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Cheaper electric car rides on battery manufacturing

Battery technology is evolving rapidly but cost reduction in electric cars will be driven by supply chain expansion in the next few years, argues research company PRTM.

Rather than a technology breakthrough, the route to cheaper electric cars is high-volume manufacturing of lithium ion batteries, according to an electric vehicle expert.

Management consulting company PRTM on Monday released a statement arguing that people are underestimating the projected demand of electric vehicles when it comes to battery capacity.

The companies and countries that can ramp up operations for both battery pack and battery cell fabrication are the ones that will profit as electric cars become cost competitive with gasoline-powered cars in the next six to eight years, said Oliver Hazimeh, the director of PRTM's Global E-Mobility practice.

"Increasingly, this is not a localized game. There is a strategic global race going on," said Hazimeh.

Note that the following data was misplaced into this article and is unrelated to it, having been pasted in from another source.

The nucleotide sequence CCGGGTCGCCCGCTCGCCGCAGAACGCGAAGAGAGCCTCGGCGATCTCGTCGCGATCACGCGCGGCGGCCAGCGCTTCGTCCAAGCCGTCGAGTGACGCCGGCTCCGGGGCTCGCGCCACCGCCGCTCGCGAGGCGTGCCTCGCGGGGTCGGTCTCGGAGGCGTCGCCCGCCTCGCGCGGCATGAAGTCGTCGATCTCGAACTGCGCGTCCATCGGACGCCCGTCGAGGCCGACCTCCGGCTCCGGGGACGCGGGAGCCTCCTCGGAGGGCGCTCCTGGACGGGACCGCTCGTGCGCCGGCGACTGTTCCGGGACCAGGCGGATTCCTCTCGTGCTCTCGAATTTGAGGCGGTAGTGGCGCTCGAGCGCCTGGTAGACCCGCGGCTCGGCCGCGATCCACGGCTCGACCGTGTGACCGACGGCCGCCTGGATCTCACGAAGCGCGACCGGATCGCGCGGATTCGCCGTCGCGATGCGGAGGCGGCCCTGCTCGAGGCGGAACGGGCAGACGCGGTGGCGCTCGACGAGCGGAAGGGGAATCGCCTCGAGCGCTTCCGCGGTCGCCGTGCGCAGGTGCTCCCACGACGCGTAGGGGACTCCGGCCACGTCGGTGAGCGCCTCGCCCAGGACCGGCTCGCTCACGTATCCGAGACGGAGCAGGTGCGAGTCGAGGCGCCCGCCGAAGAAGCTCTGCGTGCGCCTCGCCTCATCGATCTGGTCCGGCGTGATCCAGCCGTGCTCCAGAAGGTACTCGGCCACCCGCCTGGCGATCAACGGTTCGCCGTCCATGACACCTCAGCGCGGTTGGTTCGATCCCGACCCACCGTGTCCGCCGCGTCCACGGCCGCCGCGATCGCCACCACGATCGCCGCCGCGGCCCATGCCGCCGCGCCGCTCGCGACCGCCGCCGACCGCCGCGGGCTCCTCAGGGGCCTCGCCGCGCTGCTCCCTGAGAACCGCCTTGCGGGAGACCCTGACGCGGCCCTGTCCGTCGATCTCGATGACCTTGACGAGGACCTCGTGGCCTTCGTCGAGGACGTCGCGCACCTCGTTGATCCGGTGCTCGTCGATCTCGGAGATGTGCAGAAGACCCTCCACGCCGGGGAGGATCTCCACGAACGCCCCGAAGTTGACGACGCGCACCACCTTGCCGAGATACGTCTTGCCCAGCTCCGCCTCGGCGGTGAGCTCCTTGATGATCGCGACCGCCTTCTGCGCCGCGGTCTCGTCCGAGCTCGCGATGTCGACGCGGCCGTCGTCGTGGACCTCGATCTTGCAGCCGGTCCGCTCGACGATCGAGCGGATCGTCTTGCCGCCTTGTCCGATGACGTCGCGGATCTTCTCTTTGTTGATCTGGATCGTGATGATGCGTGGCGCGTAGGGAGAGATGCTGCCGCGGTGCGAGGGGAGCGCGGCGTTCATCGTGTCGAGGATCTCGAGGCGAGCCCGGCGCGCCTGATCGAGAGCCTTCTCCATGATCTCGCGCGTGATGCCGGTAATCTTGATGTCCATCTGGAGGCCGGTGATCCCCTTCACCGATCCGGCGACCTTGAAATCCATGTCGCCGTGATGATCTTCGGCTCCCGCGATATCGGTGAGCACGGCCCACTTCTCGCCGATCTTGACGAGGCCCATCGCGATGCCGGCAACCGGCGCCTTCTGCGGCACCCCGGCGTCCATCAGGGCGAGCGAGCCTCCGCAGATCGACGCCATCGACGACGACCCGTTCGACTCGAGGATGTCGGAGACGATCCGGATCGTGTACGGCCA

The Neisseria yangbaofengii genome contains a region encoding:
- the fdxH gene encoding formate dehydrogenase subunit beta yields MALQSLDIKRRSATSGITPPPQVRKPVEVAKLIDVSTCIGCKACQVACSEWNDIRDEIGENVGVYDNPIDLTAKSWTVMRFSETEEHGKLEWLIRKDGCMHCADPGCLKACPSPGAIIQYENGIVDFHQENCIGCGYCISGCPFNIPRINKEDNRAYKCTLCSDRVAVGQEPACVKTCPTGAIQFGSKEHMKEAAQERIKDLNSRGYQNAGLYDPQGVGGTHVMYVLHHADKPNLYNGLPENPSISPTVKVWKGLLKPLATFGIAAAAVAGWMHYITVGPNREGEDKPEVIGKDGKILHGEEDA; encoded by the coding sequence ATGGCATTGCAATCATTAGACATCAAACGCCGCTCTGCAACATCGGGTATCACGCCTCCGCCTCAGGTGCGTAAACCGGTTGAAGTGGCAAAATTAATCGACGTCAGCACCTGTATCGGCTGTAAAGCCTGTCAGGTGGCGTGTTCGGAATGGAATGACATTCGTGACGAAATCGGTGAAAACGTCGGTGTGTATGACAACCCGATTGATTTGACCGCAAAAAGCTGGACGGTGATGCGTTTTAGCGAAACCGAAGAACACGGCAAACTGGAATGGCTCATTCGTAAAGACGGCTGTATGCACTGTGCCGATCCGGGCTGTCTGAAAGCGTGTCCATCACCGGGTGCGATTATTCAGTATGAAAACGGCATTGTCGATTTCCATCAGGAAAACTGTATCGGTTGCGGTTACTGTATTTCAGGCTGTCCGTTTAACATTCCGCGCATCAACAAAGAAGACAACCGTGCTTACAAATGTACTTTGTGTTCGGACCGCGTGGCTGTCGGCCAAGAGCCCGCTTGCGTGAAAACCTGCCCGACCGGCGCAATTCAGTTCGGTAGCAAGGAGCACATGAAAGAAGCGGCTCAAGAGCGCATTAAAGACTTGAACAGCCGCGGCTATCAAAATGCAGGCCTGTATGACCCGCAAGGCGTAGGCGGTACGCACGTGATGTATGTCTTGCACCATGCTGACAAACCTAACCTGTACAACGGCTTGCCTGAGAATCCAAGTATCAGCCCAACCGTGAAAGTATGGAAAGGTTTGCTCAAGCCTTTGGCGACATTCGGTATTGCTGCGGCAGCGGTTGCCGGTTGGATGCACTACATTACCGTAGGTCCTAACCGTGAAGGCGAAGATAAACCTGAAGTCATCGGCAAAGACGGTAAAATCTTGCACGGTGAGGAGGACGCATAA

China, in particular, is "completely committed to EVs" in part because projected demand for first-time car buyers will cause a spike in demand for oil, Hazimeh said.

The U.S. federal government last August announced a $2.4 billion investment in battery manufacturing, which was matched by private companies. That has led some industry watchers to wonder if there's a bubble in electric car components. But PRTM argues that plug-in vehicle volumes will ramp up significantly in 2016 in Europe and 2018 in the U.S. as costs approach gas-only cars.

"The game will be won by quickly ramping up to scale and driving the costs down," Hazimeh said. "Smaller start-ups will have a hard time if they cannot scale up quickly."

Right now, the lithium ion battery manufacturing is dominated by Asian companies, with more from China emerging. Hazimeh said that manufacturing battery cells, rather than battery pack assembly, is more strategic in the long run.

Technology improvements will play a role in bringing the cost of energy storage down, but PRTM projects that will not come into play until 2020. Between now and then, battery costs will go down by about half based on supply chain expansion, with plug-in vehicles representing about 10 percent of new cars sales, the company projects.

In the meantime, high costs for batteries mean that electric vehicles, such as the Nissan Leaf and Chevy Volt, will be aimed mainly at early adopters, who may enjoy the acceleration of electric motors, and fleet operators, which tend to buy based on total cost of ownership rather than purchase price. Hazimeh estimates that the cost of the 24 kilowatt-hour battery in the Leaf costs between $16,000 and $18,000.